presents his new poetry collection, Almost Human, winner of the Dorset Prize, selected by Edward Hirsch.
As in a profound love affair, Thomas Centolella’s new poems register attraction, delight, expectations fulfilled and foiled, and moments of great feeling cherished and/or lamented. Employing the vividness of narrative without yielding to its linear strictures and overly familiar tonalities, many of the first person protagonists in Almost Human are mysterious figures at once engaging and idiosyncratic, even outright eccentric. Often betwixt and between, neither here nor there, they are uncertain of actually getting anywhere. Almost Human documents the restive life-force incarnated in an endangered species—our own—and charts the movement of the self between spirit and human, recalling the idea, attributed to Teilhard de Chardin, that we aren’t human beings having a spiritual experience but spiritual beings having a human experience.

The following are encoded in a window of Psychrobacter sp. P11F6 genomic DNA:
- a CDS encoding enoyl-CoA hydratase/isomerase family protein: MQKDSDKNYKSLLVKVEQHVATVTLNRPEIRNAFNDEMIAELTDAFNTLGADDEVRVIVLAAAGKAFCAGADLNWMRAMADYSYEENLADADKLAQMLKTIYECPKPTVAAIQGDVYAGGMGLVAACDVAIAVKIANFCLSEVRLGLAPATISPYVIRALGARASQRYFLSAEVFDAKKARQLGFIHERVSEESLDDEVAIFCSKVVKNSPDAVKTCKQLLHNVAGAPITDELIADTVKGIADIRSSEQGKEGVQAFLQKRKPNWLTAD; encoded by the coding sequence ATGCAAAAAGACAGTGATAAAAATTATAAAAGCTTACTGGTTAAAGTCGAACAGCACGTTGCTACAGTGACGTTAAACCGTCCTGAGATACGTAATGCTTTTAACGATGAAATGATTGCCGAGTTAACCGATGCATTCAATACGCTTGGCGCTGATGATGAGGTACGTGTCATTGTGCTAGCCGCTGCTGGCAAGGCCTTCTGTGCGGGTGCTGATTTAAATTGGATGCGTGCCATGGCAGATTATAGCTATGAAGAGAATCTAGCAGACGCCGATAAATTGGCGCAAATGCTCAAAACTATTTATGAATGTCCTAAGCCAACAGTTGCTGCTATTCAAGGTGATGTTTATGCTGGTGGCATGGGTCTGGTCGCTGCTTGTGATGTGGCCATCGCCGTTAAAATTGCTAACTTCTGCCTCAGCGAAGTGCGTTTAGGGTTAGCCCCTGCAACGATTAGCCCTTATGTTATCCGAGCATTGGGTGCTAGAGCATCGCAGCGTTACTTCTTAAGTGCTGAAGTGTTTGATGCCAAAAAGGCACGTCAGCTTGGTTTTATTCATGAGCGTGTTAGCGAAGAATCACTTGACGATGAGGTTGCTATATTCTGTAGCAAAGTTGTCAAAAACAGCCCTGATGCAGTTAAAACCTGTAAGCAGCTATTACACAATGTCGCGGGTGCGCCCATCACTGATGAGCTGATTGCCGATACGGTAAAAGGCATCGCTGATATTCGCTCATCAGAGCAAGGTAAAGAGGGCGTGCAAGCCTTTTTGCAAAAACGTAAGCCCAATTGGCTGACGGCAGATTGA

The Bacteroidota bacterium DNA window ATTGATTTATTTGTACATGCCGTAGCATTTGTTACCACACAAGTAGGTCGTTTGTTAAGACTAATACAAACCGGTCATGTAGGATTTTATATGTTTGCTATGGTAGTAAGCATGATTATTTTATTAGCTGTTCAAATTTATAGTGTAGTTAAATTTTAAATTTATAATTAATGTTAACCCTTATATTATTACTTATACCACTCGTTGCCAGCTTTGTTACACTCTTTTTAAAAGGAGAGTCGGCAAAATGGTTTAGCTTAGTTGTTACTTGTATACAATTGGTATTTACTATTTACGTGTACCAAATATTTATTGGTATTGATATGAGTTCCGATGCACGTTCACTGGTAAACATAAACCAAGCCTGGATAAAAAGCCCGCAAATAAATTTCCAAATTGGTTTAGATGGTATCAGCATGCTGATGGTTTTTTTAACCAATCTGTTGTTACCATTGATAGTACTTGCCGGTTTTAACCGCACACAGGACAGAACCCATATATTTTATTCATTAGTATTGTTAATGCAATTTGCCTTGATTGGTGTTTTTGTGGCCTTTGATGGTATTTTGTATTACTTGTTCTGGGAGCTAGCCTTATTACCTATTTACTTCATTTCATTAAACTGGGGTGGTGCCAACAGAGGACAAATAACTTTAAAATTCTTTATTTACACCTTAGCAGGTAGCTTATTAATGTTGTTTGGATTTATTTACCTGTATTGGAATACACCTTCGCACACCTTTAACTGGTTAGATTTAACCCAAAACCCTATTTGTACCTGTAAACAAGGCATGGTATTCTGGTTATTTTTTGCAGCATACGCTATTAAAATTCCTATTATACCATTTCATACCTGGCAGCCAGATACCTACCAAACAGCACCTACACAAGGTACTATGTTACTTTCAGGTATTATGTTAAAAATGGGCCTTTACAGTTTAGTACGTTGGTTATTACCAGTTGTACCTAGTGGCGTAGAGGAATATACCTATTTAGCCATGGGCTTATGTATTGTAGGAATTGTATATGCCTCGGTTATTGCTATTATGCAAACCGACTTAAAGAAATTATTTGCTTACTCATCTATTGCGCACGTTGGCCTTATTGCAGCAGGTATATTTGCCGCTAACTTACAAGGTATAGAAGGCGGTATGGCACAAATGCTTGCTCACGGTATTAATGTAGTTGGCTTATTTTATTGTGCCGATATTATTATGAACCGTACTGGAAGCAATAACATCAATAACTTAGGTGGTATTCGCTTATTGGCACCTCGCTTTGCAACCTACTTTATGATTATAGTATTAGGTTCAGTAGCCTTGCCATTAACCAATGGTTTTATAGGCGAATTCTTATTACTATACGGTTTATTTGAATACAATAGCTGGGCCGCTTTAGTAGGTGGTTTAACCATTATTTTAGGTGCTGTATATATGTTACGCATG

Thomas Centolella has published three previous books of poetry: American Book Award-winner Terra Firma, Lights & Mysteries, and Views from Along the Middle Way. He was a Stegner Fellow at Stanford and has taught literature and creative writing at San Francisco State, UC extension, the College of Marin, and in the California Poets in the Schools Program as well as for the Institute on Aging and WritersCorps. He lives in San Francisco.